Roundup: Caught up

Continuing from Friday’s post, today we are going to finish up reviewing some of the blog and press activity of the past few weeks which touches on themes we expect to address here soon. Again, virtually all of this material is on my daily reading list, and I mention that here because I think it would make an immediately effective addition to the daily scan of any serious manager or student of management; I hope you will be persuaded and add some of this to yours. Please provide me your feedback, in any event.

Doers, directors and didactors. The Economist’s Schumpeter column is one to watch. Recently it has offered interesting insight into a growing movement by European directors and shareholders to influence corporate governance by splitting the roles of CEO and Chair of the Board among two people, rather than concentrating them in one as is more customary in the US. The governance issue will only continue to grow in visibility – especially in the US where there is so much duplicity regarding it – and this movement will grow as well. Watch for viewpoints and assessments like this one.

And speaking of advice, see this column from the series, touching on some of the marketing dynamics that drive so-called management gurus to make such ludicrous claims about their own “work.” The piece doesn’t go far enough, but it identifies and addresses the issue; you should, also.

Aristocrats and influence. I always read Peggy Noonan’s WSJ columns. She is insightful and combines a keen eye for the spirit of the times with an extraordinarily eloquent pen to identify and strike chords that originate deep in our cultural sub-consciousness, making them resonate powerfully into the light of day. But she also unapologetically yet awkwardly assumes the mantle of the intelligentsia, which, unfortunately, dissipates much of the force of her arguments. Please see this about “ranters” – yet another supposition that the political discourse of this country, which began with opponents accusing one of our founding fathers of using taxpayer money to import European prostitutes for his private enjoyment, as having somehow become unacceptably abusive lately. Then see this one about the callous children who “govern” us.

Job reports and headsets. Please see this piece, from Yahoo! Finance, about nine companies that have never laid off a single employee. You will find an interesting mix with some surprises. But the general explanation for this success in all of them? Alert and shrewd management. Imagine that. Now see this WSJ item reporting on GE’s efforts to retrain its top executives with games and studies of famous explorers so that these “leaders” can learn “humility” and “listening skills.” Even the press is being invited to witness this revolution, characterized with appropriate ineptness as the adoption of a “post-mortem headset.”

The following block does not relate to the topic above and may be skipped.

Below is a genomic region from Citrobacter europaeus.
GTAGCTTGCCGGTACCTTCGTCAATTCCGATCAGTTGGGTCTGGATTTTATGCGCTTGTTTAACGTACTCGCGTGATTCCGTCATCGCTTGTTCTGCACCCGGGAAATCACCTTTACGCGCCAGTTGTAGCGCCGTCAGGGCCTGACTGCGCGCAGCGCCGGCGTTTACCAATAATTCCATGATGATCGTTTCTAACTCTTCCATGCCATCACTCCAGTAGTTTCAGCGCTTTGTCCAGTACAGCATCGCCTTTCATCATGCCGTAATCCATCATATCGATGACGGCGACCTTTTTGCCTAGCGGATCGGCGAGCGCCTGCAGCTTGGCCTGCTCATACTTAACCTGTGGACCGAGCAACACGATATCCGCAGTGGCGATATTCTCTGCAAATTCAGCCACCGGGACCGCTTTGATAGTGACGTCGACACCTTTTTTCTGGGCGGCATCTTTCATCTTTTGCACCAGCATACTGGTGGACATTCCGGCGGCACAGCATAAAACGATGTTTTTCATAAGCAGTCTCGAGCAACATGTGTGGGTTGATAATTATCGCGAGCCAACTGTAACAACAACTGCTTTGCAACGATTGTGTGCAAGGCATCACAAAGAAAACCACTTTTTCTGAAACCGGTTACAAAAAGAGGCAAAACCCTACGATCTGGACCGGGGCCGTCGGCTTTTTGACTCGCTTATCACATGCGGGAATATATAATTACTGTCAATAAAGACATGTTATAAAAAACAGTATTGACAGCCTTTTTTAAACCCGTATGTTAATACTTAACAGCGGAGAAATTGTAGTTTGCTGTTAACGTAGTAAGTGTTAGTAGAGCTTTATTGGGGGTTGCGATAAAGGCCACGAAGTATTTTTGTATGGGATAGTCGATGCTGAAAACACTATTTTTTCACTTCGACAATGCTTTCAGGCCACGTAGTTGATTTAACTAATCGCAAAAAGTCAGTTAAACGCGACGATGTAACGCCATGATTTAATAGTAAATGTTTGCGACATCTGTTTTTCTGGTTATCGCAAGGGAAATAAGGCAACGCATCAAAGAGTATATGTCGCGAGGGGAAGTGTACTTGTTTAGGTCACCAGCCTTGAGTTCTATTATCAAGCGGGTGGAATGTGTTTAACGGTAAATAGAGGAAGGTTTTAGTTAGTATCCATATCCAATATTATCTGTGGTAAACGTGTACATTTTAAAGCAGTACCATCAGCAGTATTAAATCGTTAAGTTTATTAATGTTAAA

Culture, coherent chaos, clarity, and questions. Speaking of daily reading, here are some you should definitely add to yours: Cultural Offering provides a wide-ranging overview of matters small and large relating to societal and business culture – but whatever the dimension chosen, you will find valuable echoes in your own life and work. See, for example, this on confidence done right and gone bad, and this on illusory safety.

And speaking of wide-ranging scope, Eclecticity is a fascinatingly – and sometimes startingly – wild ride all around the landscape in which we live, with a secret unifying theme that you will define for yourself as you read. Aside from the site itself, some of the most edifying and enlightening sources I’ve found were first identified by the enigmatically omnipresent “E.” A must read.

On the other hand, Wally Bock is pretty focused: on management. And so are we, right? Well, we would be better at that if we not only read his site daily, but subscribed to it by email so we could enjoy his weekly newsletter, surely worth infinitely more than the subscription price. Easily one of the clearest-eyed and most effective writers in business and management today.

And for questions that will exercise your assumptions, you will want to read Miki Saxon’s Leadership Turn. She offers a range of intriguing challenges, images, riddles, and commentary that will force you to reexamine and become better acquainted with your own thinking. Another must-read.

Perspective. As an overseas American, part of my daily scan is of non-news and non-business sources, in order to try to maintain a sense of the atmosphere and attitudes at play in the States. For example, I used to read summaries of the late-night talk show monologues, until the shows became available here. But one source I recommend to anyone – whether American or not, whether in-country or not – is The Onion News Network. Items with titles like “Bomb squad member takes seven hours to open birthday present,” and “Scientists dissect co-worker to find out more about scientists” only hint at the superb radio, video, and print-news items offering striking, if not enlightening, perspectives on current events.

Okay: we’re caught up. See you tomorrow for something new!

Want to read articles from the Encyclopedia Britannica for free? Take a moment to scroll down the sidebar on the main site a bit: right below my current readings you will see a dynamically renewing box pointing to articles on capitalism from the Britannica. These are typically available only by paid subscription, but if you click through to an article from here, you will be able to read it for free. Try it!

And speaking of subscriptions, ours here are always free! Why not subscribe by email or RSS reader now?

Technorati Tags: , , , , , , , , , , , , , , , , , , , , , , , , , , ,

Link to original post


Leave a Reply